Don't they make some sort of vegetable oil from Sunflower seeds?
Offered by Stephen.
Sunflowers take huge amounts of sunlight to grow properly. They also require heavy soil enrichment. Beans will grow better than most grains in low sunlight.
Offered by Roger.
Biodiesel seemed like a clever way to use oil that would otherwise be thrown away. Your right though, it isn't realistic considering you would have to grow a grain crop which requires energy with the result be a net loss of energy overall. Wind and methane are the ones to explore. Methane, unless you have a lot of manure to digest probably won't produce much either. Everyone will have some waste so we might as well utilize it for what it's worth. It might come in handy for cooking fuel or distilling water.
Offered by Stan.
This may only be a technology to leave for our children for use 20 years post pole shift when the sun shines bright and weather gets back to normal. We would have to make sure to continue to grow seed stock for them to reproduce on a large scale. If one lived in an area with enough sunlight to grow on a large scale it would be of value in that area much earlier. When we use petroleum to run an engine, we are converting the sun's energy, stored in the petroleum for millions of years, into mechanical energy. Using rapeseed or canola is the same thing, except we are skipping the "millions of years" part. The key is the availability of sunlight and area upon which to collect it in the form of oils within these seeds. From a practical viewpoint, the only thing we can do is make sure there will still be these seeds in the future when they could be used. This adds a new dimension to the requirements for growing plants under artificial light. Not only do we need enough artificial light to grow food to eat, we need to grow some plants, such as these, to perpetuate the plant species.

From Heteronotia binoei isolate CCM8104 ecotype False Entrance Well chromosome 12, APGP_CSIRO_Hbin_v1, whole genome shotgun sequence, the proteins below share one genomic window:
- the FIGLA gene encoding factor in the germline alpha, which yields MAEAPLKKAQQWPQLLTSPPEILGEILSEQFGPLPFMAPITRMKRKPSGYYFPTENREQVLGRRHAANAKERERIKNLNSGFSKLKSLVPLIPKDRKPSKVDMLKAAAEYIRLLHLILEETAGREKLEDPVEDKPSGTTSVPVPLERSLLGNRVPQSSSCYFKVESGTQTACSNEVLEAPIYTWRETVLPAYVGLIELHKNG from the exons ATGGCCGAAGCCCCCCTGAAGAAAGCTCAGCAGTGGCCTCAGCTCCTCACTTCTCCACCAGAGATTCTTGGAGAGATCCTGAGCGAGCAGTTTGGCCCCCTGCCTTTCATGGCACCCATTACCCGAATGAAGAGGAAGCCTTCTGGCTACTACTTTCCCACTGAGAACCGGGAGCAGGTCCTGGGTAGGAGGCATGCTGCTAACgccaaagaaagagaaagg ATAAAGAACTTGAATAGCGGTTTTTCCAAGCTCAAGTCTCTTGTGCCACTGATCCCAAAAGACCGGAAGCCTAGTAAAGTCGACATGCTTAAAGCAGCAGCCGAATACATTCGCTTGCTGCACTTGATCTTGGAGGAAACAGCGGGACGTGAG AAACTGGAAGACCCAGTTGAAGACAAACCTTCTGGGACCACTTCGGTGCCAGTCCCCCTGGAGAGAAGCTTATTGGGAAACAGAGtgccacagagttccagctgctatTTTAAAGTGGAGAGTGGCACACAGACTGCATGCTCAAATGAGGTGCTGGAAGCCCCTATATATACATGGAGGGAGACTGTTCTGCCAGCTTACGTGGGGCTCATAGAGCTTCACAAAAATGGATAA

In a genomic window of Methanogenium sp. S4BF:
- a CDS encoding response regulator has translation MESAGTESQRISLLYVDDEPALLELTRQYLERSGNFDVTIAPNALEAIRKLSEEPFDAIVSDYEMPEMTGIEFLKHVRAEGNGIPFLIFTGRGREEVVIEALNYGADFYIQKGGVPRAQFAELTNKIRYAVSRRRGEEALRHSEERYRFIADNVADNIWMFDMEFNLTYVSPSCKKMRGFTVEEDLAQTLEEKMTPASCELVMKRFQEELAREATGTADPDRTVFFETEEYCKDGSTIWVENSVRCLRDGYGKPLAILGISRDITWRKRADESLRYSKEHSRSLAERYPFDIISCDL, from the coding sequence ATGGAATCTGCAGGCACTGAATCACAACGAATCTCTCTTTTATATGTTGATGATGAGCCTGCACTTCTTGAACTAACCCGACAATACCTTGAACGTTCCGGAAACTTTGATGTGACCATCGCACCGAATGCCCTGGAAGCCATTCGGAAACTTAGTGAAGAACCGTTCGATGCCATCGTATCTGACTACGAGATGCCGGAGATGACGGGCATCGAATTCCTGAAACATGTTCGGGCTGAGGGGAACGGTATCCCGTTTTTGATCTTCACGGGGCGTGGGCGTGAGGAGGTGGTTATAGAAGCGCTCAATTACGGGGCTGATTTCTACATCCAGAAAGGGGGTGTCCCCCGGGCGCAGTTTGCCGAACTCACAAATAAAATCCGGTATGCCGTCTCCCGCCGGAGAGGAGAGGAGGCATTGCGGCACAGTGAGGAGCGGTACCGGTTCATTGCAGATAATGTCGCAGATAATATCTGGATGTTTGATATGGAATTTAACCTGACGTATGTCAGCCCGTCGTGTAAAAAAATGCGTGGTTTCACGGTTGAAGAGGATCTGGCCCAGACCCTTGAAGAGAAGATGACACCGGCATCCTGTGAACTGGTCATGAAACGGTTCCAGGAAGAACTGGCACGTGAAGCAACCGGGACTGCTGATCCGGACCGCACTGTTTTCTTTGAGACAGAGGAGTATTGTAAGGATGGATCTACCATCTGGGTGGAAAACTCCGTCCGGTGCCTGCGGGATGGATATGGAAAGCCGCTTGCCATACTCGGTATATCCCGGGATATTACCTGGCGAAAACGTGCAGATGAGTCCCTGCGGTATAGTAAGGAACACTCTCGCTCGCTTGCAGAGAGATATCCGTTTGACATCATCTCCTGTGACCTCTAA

Offered by Ron.